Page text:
BALTIMORE--(BUSINESS WIRE)--A report that aired on "60 Minutes" Sunday night shared the stories of three families who faced insurmountable barriers erected by a private health insurer to get their children the critical mental health care they needed. Unfortunately, the struggles faced by these families continue even with a monumental law in place since 2008 that was supposed to address years of discrimination by insurance companies.
Known as the Mental Health Parity and Addiction Equity Act, the law requires equality between insurance coverage for medical/surgical treatment and mental health/substance abuse treatment. Despite the legislation, residents of Maryland find themselves having difficulty getting coverage for treatment for behavioral health conditions and it’s the Maryland Insurance Administration that needs to step in to protect these consumers.
“The federal law requires insurers to demonstrate that standards for approving or denying care is the same for mental health as for any other medical issue. Without this information, which insurers have been reticent to provide, complaints cannot be resolved quickly when care is denied, and lives hang in the balance as the bureaucratic process wanes on,” said Linda J. Raines, chief executive officer of the Mental Health Association of Maryland. “As the '60 Minutes' report illustrated, there are life or death consequences when parents have nowhere to turn in their battle to get the care their children need. We need the Maryland Insurance Administration to be proactive in ensuring Maryland families are able to access the care Congress sought to protect when the Federal Parity Law was passed six years ago.”
The Maryland Parity Project of MHAMD has answered almost 200 calls and helped many families who had experiences similar to those shared by Scott Pelley in the "60 Minutes" report. In some cases, resolution of complaints through the federal appeals processes has dragged on for two years or longer, leaving families with no access to care, which is why it is so important for state regulators to take action.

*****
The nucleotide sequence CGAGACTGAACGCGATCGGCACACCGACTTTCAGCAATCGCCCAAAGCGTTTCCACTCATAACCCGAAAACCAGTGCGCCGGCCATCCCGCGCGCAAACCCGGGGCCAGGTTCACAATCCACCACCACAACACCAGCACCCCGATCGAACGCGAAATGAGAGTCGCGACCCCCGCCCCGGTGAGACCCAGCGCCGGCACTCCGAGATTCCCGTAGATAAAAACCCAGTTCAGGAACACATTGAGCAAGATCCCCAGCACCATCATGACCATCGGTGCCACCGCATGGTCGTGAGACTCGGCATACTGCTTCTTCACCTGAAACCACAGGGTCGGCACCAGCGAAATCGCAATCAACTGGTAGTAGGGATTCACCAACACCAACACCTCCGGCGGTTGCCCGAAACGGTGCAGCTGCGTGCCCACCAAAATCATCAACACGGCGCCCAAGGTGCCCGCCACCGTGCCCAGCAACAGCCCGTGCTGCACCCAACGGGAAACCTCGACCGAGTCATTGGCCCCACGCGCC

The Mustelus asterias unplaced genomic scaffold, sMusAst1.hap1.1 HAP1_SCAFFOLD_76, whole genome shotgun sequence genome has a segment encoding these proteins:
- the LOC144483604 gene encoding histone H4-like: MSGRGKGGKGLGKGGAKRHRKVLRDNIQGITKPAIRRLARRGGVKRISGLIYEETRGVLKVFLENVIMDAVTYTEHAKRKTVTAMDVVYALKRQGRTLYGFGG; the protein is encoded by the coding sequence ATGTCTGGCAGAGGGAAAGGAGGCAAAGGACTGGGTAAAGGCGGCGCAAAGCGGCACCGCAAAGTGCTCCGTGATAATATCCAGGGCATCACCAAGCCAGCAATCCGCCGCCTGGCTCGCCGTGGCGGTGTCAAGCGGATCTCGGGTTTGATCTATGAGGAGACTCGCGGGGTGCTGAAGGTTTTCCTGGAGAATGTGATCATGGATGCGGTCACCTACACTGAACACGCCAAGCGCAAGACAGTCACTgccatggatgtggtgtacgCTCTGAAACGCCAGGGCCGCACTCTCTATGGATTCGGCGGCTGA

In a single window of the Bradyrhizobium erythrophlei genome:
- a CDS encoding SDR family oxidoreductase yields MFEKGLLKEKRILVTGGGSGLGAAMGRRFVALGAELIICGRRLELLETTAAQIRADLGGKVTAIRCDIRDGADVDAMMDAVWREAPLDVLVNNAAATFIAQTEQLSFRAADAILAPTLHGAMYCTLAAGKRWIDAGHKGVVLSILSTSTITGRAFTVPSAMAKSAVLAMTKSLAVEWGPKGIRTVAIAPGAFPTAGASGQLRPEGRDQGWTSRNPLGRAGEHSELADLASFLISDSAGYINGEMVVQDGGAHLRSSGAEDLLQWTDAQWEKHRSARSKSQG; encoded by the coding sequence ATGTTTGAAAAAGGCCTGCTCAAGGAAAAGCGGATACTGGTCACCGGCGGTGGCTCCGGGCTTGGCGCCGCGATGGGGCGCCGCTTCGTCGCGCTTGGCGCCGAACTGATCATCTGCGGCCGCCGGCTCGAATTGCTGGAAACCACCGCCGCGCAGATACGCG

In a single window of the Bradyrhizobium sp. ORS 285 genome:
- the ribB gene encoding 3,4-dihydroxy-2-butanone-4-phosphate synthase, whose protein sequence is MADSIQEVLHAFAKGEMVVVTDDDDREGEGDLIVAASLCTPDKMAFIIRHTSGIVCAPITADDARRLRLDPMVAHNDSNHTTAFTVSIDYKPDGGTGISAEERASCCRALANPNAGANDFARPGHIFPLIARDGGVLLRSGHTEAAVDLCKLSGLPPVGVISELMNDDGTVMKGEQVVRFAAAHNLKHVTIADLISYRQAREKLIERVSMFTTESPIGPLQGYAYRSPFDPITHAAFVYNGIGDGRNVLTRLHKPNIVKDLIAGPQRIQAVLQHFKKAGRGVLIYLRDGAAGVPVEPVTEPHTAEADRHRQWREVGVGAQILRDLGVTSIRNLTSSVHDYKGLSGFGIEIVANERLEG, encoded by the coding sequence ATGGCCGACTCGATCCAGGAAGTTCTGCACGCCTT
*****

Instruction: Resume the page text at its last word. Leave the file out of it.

“Unfortunately, it’s a complaint-driven process and families who call us during a crisis are focused on getting their child the care they need and don’t have time to battle with the insurance company bureaucracy,” said Adrienne Ellis, Director of the Maryland Parity Project. Also, stigma about behavioral health is a real deterrent to filing a complaint or going public, she said.
Accordingly, stakeholders in Maryland, including MHAMD, are focused on addressing the problem of barriers and persistent insurer discrimination and will propose legislation during the 2015 legislative session that will better equip the Maryland Insurance Administration to proactively assure that insurers are fully compliant with the law.
This legislation would put the onus for parity on the insurance companies as they hold all the information necessary to determine compliance, and are required by the federal law to conduct an internal parity analysis. Currently, the lack of transparency by insurance companies makes it impossible for families to file a complete appeal or complaint without legal assistance.
MHAMD is the state’s only volunteer, nonprofit citizen’s organization that brings together consumers, families, professionals, advocates and concerned citizens for unified action in all aspects of mental health and mental illness. MHAMD envisions a just, humane and healthy society in which all people are accorded respect, dignity and the opportunity to achieve their full potential free from stigma and prejudice.
For more information visit www.MarylandParity.org